HMS Queen Elizabeth:
How a New Ship Affects Civil Aviation
Guest post by Andy Milligan, Product Manager at Snowflake Software
One of the great things about being located on the south coast of England is having much of the country’s rich naval heritage on our doorstep. It was particularly interesting today to see the early morning arrival of the HMS Queen Elizabeth, the new supercarrier built for the United Kingdom’s Royal Navy, into her new home in Portsmouth harbour.
With smartphone in hand I took a drive down to Portsmouth Harbour to watch the new ship arrive. But what’s the impact to civil aviation of all this?
Using Laminar Data, I was able to look for any NOTAMs affecting the area around the Solent and drop them into an open source GIS tool called QGIS. In the picture below you can see some of the overlapping NOTAMs in the area, and right in the middle (red highlight) is a NOTAM covering the whole of Portsmouth Harbour.
Laminar Data lets us dig into this NOTAM in more detail, and again rendering the data on QGIS we can see what’s going on. If you’re well versed in reading NOTAMs then you can quickly see that this particular NOTAM is alerting pilots to the creation of a Temporary Restricted Area around the harbour from the surface to 2,500ft from 0700 to 1200Z today. The end of the NOTAM also brings particular attention to the fact that this notice includes operators of “Unmanned aircraft systems” (or Drones/UAVs/RPAS).
The NOTAM and associated physical signage are useful reminders for anyone operating a drone to remember that you are a pilot in charge of an aircraft and therefore briefings, including NOTAMS, are a vital part in the necessary preparation for any operation.
You can sign up for free on Laminar Data for our NOTAMs data and have a look at our global NOTAM coverage.
I’ll now explain a bit more of the technical side of how I accessed this NOTAM data via Laminar Data. First, make sure you’ve signed up for a free account (sign up here).
Our NOTAM data is available in both geoJSON and XML (AIXM 5.1 with Event Specification extension) via our webservice. You can choose the payload either by setting the Header on the GET request or by appending a query parameter to the URL.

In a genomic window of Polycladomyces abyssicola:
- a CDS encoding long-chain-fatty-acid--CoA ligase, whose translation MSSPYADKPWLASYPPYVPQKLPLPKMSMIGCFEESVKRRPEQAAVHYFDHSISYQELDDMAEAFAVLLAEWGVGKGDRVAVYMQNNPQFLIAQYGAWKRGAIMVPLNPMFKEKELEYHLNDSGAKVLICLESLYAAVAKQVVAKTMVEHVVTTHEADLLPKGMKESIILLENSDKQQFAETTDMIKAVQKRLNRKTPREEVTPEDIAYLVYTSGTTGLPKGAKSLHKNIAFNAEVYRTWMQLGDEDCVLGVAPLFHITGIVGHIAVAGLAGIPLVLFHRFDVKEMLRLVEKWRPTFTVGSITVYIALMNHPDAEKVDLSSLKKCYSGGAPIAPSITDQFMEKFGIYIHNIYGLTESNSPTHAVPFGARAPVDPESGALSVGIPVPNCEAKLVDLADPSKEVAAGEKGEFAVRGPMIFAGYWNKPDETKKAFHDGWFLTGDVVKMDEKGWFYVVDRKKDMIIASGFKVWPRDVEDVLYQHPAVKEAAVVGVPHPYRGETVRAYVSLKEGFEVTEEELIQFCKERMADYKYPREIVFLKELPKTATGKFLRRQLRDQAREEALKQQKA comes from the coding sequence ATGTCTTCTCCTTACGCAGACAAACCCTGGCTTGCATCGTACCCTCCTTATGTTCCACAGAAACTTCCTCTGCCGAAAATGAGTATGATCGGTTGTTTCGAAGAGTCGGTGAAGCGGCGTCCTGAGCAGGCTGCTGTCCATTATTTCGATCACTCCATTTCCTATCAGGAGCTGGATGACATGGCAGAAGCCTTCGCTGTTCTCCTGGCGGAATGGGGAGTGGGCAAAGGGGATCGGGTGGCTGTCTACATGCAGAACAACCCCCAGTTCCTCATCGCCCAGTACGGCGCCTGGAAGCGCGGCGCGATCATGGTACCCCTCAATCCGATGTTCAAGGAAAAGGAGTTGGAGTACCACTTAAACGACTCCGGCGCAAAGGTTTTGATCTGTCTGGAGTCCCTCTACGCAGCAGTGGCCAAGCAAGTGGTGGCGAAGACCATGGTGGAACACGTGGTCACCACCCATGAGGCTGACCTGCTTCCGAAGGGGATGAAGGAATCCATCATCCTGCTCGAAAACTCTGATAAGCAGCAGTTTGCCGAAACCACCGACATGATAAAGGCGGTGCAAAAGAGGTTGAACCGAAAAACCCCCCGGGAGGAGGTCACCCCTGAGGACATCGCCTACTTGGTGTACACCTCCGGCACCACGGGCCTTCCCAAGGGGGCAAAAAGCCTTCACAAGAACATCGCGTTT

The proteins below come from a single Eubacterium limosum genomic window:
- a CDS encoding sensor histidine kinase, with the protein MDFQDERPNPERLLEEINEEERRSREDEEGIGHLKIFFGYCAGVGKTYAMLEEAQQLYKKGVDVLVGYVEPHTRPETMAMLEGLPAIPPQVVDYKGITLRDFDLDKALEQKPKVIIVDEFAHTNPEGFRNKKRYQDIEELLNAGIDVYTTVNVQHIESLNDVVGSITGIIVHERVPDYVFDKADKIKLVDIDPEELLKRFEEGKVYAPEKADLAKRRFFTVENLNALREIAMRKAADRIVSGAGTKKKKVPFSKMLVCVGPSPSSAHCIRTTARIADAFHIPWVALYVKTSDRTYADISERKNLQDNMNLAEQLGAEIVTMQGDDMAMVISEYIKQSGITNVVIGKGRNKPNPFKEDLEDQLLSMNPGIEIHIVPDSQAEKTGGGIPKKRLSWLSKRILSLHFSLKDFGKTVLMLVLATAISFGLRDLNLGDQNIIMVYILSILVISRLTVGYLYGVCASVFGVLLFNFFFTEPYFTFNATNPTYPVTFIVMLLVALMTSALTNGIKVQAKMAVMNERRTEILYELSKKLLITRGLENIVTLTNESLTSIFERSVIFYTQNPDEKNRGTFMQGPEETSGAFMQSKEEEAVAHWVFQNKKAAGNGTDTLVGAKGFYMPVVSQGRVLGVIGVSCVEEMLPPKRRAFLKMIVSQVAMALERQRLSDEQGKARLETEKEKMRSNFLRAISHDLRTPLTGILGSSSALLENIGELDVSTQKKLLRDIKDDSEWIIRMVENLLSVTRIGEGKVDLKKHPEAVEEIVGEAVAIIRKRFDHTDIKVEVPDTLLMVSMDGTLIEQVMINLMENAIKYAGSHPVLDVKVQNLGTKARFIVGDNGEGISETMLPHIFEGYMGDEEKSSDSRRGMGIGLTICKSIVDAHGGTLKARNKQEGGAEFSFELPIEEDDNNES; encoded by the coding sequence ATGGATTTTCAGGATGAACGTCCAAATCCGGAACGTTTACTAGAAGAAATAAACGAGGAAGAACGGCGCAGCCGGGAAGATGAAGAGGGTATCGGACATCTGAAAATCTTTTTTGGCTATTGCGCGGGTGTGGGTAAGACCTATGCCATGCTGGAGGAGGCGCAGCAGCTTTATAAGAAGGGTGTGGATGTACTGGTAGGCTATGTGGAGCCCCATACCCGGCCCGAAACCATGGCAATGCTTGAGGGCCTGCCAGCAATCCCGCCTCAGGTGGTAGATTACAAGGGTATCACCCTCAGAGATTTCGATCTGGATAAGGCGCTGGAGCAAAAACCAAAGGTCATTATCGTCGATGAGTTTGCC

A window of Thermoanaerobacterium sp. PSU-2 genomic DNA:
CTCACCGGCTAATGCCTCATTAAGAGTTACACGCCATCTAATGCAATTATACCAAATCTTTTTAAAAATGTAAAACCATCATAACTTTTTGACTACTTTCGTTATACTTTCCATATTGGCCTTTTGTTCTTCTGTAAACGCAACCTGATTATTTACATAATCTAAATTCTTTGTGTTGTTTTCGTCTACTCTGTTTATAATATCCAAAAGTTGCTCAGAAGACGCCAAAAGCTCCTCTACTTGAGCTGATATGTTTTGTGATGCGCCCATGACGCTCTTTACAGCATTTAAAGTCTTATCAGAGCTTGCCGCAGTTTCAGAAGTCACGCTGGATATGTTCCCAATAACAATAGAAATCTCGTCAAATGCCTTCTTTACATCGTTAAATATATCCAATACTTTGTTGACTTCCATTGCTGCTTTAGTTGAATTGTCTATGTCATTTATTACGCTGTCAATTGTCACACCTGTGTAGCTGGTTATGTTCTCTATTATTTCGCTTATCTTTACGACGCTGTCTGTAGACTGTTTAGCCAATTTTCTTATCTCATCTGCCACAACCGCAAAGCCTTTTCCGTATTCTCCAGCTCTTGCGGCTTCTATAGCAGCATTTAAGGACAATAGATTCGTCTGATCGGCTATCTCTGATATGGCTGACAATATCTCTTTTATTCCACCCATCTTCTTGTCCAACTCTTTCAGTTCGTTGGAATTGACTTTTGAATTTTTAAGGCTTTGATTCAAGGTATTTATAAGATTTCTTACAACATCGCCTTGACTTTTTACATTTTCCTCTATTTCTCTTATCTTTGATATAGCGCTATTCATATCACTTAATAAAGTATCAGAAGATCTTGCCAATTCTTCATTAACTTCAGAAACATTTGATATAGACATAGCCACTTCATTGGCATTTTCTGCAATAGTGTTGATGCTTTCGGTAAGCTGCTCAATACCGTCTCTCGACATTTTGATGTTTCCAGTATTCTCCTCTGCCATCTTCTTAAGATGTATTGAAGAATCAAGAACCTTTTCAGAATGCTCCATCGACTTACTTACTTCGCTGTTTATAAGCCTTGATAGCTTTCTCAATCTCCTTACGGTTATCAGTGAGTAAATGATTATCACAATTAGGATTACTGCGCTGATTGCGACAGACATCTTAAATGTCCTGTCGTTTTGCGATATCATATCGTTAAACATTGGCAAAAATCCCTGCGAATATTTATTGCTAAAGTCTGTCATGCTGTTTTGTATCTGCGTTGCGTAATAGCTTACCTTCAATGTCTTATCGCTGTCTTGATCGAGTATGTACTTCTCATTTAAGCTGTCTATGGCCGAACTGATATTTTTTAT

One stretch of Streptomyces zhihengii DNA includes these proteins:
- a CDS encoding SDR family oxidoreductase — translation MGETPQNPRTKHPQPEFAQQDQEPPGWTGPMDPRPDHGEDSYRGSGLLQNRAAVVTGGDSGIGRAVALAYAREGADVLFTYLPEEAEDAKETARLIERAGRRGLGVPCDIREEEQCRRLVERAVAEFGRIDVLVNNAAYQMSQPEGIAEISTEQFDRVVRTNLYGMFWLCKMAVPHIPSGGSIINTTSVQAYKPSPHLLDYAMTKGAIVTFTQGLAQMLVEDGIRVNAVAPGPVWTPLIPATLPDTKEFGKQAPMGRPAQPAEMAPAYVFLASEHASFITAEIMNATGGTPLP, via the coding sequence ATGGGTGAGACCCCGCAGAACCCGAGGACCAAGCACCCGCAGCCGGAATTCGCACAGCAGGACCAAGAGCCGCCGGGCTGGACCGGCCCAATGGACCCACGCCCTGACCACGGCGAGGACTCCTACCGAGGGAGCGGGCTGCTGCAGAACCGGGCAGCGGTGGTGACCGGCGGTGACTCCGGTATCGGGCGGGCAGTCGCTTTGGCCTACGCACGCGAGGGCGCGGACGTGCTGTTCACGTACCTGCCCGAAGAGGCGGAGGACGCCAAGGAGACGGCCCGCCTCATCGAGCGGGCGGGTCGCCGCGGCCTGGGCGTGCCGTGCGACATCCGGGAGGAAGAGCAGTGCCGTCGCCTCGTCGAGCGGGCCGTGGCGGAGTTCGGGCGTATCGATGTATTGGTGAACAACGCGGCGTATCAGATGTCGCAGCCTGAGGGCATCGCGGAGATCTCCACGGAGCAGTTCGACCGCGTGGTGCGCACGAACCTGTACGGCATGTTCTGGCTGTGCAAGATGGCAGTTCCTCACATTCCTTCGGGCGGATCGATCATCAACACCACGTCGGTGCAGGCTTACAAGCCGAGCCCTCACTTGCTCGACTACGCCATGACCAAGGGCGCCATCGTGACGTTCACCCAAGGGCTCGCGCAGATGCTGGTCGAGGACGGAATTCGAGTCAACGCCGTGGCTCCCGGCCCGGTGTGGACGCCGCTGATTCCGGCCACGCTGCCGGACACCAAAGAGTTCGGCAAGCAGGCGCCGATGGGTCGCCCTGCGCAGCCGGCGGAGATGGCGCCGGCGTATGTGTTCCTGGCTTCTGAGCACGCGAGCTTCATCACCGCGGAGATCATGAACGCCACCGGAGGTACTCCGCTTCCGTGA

First we need to find out all the NOTAMs that are in force for the London FIR (basically all of England and Wales) which has the international designator EGTT. This request will return the geoJSON version
Curl -X GET –header “Accept:application/json” “https://api.laminardata.aero/v1/icao-prefixes/E/firs/EGTT/notams?user_key=signupatlaminardataaerotogetyours“
The resulting JSON file can then be dropped straight into QGIS to visualise the NOTAMs. The same query can be integrated straight into your application using many open source development tools such as Leaflet.
Once you’ve found an event of interest – in this case down at Portsmouth – identify the unique ID for the NOTAM from the JSON file. The one we’re interested here for the Harbour is c767d201-d8c3-5a96-972a-5417c2f10c33. Call the details API for this NOTAM:
Curl -X GET –header “Accept:application/xml” “https://api.laminardata.aero/v1/notams/c767d201-d8c3-5a96-972a-5417c2f10c33?user_key=signupatlaminardataaerotogetyours“
This time, we’ve got the AIXM XML version of the file (geoJSON is also available). Again, drop this straight into QGIS to visualise, or integrate with your application. You can visit our GitHub repo for a full set of the schemas you’ll need to start building your app.
And that’s it! You’re ready to build an application to make sure you can operate safely, avoiding obstacles, very large ships and even Merlin helicopters!